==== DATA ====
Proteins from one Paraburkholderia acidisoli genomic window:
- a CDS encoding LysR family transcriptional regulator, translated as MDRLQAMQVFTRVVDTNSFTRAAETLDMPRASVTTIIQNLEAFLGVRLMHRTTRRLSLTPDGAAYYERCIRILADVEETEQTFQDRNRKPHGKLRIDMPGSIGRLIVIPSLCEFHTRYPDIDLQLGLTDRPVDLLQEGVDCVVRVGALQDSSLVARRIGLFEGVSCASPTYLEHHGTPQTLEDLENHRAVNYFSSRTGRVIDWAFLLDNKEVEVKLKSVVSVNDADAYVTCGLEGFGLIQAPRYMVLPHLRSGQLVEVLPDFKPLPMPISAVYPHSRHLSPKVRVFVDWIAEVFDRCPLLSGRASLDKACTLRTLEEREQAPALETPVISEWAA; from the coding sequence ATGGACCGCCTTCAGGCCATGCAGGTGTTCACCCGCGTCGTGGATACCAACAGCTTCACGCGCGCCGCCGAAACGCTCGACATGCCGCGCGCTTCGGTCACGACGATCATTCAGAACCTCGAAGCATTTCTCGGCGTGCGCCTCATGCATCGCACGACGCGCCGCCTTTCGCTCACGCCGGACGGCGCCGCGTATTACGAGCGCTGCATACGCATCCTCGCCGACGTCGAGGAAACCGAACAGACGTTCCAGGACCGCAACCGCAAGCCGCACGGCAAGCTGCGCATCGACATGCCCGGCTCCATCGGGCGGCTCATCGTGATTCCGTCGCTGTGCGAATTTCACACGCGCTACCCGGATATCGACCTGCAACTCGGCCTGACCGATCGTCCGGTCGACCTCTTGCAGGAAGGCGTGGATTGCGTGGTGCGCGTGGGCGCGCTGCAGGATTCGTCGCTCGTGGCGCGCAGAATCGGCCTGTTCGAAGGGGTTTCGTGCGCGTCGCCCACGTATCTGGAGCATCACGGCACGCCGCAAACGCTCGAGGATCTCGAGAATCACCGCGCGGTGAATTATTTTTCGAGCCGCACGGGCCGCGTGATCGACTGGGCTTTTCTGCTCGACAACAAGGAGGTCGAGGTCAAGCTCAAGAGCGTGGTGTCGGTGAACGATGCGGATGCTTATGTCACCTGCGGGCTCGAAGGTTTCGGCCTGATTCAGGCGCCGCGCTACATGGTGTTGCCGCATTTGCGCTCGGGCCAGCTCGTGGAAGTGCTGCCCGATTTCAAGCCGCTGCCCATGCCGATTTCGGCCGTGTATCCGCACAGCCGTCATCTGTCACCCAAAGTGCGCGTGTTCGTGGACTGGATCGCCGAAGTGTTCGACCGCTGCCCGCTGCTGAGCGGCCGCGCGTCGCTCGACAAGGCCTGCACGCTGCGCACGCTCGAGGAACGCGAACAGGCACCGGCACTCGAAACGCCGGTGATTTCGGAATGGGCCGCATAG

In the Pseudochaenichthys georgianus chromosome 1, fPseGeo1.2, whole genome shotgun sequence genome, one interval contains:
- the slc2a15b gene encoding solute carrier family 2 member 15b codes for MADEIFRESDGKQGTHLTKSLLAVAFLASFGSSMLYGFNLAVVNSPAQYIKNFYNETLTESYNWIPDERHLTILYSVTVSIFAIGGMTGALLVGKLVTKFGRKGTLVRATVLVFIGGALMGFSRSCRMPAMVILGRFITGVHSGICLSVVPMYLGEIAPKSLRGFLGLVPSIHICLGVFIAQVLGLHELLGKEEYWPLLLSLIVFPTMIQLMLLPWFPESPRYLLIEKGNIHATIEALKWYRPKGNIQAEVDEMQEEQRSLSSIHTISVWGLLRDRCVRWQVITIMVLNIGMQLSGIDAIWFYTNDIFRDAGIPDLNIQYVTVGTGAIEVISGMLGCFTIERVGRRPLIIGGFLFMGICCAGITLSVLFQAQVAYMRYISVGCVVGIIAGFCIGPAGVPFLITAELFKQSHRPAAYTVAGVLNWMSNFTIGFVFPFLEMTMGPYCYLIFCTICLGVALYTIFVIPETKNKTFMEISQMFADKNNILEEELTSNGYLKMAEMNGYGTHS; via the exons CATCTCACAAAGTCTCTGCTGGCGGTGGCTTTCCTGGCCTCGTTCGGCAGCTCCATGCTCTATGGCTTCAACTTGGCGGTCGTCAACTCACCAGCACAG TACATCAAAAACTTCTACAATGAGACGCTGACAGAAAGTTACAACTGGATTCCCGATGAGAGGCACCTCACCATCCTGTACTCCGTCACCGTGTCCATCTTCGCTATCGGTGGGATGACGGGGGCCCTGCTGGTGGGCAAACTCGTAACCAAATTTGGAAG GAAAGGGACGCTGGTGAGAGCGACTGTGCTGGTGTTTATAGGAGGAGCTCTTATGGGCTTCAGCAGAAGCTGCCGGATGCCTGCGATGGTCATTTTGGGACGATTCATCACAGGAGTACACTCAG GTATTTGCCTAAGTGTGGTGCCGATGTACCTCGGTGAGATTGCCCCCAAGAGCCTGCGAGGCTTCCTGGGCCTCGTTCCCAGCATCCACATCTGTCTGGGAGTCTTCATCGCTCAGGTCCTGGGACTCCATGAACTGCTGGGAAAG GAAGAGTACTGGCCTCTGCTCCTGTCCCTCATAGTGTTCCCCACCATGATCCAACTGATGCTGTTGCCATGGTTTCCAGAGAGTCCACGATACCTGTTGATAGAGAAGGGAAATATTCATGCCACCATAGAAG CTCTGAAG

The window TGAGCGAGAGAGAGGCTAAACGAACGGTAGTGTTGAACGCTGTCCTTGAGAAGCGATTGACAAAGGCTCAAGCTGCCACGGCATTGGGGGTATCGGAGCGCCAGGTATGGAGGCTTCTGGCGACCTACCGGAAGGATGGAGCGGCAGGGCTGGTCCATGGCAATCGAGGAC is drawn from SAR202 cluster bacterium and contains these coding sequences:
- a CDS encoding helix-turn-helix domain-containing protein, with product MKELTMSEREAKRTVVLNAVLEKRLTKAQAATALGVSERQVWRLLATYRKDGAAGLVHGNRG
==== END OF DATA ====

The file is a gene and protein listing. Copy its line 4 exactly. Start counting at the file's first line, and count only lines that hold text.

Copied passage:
- the slc2a15b gene encoding solute carrier family 2 member 15b codes for MADEIFRESDGKQGTHLTKSLLAVAFLASFGSSMLYGFNLAVVNSPAQYIKNFYNETLTESYNWIPDERHLTILYSVTVSIFAIGGMTGALLVGKLVTKFGRKGTLVRATVLVFIGGALMGFSRSCRMPAMVILGRFITGVHSGICLSVVPMYLGEIAPKSLRGFLGLVPSIHICLGVFIAQVLGLHELLGKEEYWPLLLSLIVFPTMIQLMLLPWFPESPRYLLIEKGNIHATIEALKWYRPKGNIQAEVDEMQEEQRSLSSIHTISVWGLLRDRCVRWQVITIMVLNIGMQLSGIDAIWFYTNDIFRDAGIPDLNIQYVTVGTGAIEVISGMLGCFTIERVGRRPLIIGGFLFMGICCAGITLSVLFQAQVAYMRYISVGCVVGIIAGFCIGPAGVPFLITAELFKQSHRPAAYTVAGVLNWMSNFTIGFVFPFLEMTMGPYCYLIFCTICLGVALYTIFVIPETKNKTFMEISQMFADKNNILEEELTSNGYLKMAEMNGYGTHS; via the exons CATCTCACAAAGTCTCTGCTGGCGGTGGCTTTCCTGGCCTCGTTCGGCAGCTCCATGCTCTATGGCTTCAACTTGGCGGTCGTCAACTCACCAGCACAG TACATCAAAAACTTCTACAATGAGACGCTGACAGAAAGTTACAACTGGATTCCCGATGAGAGGCACCTCACCATCCTGTACTCCGTCACCGTGTCCATCTTCGCTATCGGTGGGATGACGGGGGCCCTGCTGGTGGGCAAACTCGTAACCAAATTTGGAAG GAAAGGGACGCTGGTGAGAGCGACTGTGCTGGTGTTTATAGGAGGAGCTCTTATGGGCTTCAGCAGAAGCTGCCGGATGCCTGCGATGGTCATTTTGGGACGATTCATCACAGGAGTACACTCAG GTATTTGCCTAAGTGTGGTGCCGATGTACCTCGGTGAGATTGCCCCCAAGAGCCTGCGAGGCTTCCTGGGCCTCGTTCCCAGCATCCACATCTGTCTGGGAGTCTTCATCGCTCAGGTCCTGGGACTCCATGAACTGCTGGGAAAG GAAGAGTACTGGCCTCTGCTCCTGTCCCTCATAGTGTTCCCCACCATGATCCAACTGATGCTGTTGCCATGGTTTCCAGAGAGTCCACGATACCTGTTGATAGAGAAGGGAAATATTCATGCCACCATAGAAG CTCTGAAG